Just as DevOps set to de-silo development and operations teams, the DevSecOps movement is bringing security to the same table. A shift-left security mindset is permeating much discussion of late.
Cyberattacks are on the rise in the era of COVID-19 and cybersecurity has become paramount to arm business-critical applications. Furthermore, new regulations have emerged to protect personally identifiable information (PII). A new cybersecurity awareness feels quite apparent throughout the tech spectrum. As a result, security policies are poised to integrate more directly within the process of engineering and deploying applications.
Nonetheless, while DevSecOps feels necessary to implement at this critical hour, it does present challenges. Primarily of which is a significant cultural shift. Uniting security and development isn’t as easy as it sounds, especially when faced with rigid enterprise bureaucracy. Plus, how can an organization incentivize DevSecOps if developers fear security tools will slow down their workflows?
The DevSecOps panel at the recent KubeCon + CloudNativeCon North America 2020 brought together leaders in the DevSecOps arena to advise introducing a security-first mindset to DevOps. Dan Papandrea, field chief technologist at Sysdig, led this super-informative panel. It featured:
- Emily Fox, DevOps Security Lead, NSA
- Peter Bosch, Cisco
- Sunil James, HPE
- Christian Weichel, Gitpod
- Nicolas Chaillan, U.S. Air Force
Below, I’ll cover some of the key insights garnered from the event. To summarize, the panel identified how policy-first tools and open source initiatives are placing security controls within IDEs and CI/CD pipelines. And what will it take to get everyone onboard? It appears that transparent tooling automation, making security adherence natural and a new wave of security-aware employees will be critical components in the future era of DevSecOps.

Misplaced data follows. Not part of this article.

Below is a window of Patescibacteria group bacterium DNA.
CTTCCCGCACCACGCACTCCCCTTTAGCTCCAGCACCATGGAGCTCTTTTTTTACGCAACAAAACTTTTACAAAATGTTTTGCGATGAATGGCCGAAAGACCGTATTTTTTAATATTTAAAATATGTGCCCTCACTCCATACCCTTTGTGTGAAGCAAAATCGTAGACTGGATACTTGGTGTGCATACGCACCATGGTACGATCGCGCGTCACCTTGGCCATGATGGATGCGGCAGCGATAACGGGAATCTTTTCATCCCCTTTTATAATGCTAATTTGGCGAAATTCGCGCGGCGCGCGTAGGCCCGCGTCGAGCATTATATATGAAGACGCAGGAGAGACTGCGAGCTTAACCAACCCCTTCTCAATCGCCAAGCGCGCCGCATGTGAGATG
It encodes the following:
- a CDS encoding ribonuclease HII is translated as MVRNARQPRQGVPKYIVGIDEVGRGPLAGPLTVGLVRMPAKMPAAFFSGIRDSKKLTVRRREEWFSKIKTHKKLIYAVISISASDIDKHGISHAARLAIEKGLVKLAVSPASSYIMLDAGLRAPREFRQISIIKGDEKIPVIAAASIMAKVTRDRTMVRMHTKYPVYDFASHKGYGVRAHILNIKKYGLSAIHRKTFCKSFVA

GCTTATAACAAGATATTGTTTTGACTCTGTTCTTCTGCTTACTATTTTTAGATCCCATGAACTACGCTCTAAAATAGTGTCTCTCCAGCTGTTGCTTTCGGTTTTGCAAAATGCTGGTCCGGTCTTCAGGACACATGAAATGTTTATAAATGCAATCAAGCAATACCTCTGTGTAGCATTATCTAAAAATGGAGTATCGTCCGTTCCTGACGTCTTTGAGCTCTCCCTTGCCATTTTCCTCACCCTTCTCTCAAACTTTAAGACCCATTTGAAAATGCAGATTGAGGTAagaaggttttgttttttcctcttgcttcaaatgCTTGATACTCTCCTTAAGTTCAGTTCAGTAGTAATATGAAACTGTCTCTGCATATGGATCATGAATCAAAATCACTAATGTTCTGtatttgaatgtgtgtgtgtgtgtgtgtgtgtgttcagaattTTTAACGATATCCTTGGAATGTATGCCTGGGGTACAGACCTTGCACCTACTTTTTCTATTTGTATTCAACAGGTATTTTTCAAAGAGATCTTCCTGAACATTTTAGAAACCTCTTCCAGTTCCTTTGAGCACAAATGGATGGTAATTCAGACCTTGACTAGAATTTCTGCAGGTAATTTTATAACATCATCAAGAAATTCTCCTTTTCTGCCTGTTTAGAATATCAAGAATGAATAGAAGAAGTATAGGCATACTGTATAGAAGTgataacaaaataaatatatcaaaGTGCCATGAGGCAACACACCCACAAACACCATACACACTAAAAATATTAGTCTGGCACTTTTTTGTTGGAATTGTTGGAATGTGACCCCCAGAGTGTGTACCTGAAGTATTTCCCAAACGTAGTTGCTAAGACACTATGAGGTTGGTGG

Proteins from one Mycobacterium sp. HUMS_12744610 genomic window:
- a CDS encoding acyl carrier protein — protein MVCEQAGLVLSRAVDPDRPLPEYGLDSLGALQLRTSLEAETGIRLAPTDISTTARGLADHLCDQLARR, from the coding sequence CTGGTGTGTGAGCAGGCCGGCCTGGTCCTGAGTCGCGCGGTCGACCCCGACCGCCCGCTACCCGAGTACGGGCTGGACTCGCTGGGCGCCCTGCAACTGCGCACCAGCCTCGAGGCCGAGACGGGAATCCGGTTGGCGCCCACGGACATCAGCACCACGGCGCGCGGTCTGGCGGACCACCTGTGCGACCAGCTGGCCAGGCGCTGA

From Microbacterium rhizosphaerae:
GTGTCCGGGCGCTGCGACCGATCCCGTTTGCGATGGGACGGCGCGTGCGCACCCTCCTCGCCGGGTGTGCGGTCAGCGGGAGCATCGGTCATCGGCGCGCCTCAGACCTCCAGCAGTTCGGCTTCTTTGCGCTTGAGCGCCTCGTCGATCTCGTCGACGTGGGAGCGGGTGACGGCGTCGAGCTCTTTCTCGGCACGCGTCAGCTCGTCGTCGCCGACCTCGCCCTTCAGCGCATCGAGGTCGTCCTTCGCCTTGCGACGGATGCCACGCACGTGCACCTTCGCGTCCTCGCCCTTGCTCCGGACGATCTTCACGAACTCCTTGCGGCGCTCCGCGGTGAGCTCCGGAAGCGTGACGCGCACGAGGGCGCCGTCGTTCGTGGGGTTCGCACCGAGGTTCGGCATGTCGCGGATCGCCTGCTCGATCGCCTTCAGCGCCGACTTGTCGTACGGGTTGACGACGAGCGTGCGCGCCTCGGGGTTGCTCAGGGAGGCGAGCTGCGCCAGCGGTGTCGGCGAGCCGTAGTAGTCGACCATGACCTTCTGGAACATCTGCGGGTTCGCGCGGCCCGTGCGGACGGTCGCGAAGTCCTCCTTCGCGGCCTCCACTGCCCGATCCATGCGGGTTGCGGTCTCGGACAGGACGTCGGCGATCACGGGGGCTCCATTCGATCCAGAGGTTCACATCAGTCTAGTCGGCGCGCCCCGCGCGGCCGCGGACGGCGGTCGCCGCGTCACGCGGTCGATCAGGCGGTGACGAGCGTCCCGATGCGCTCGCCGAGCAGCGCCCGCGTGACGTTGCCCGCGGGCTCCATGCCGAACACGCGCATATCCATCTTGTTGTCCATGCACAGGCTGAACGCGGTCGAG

What is DevSecOps?
First off, to get a better picture, what exactly is DevSecOps? And why has it come about?
In a previous article, we defined DevSecOps with six traits: security automation, security culture, de-siloing IT, shifting security left and security as an enabler (not a stalling force).
The KubeCon panelists seemed to echo all of these points. Fox described DevSecOps as “a term used by organizations to ensure their DevOps approaches have a security-first mentality.” To her, this means placing security automation within workload environments.
DevSecOps is something new. For most organizations, security isn’t baked into the standard development processes—it historically hasn’t been the first priority, Chaillan said. DevSecOps is changing that, adding continuous monitoring, zero trust enforcement and reducing the overall attack surface.
The move toward continuous release is also an impetus for DevSecOps. “Our cadence of delivery has been quickened,” said James. All organizations now feel pressure to deliver value to customers rapidly. An interesting byproduct of building security-first, he said, is “the ability to create the consistency and speed with which you can actually offer these capabilities.”
Another cause for DevSecOps is the sheer imbalance in the workforce. On average, the number of developers far outweigh the number of security folks, noted Bosch. So, DevSecOps could scale security across an organization more effectively than human power could.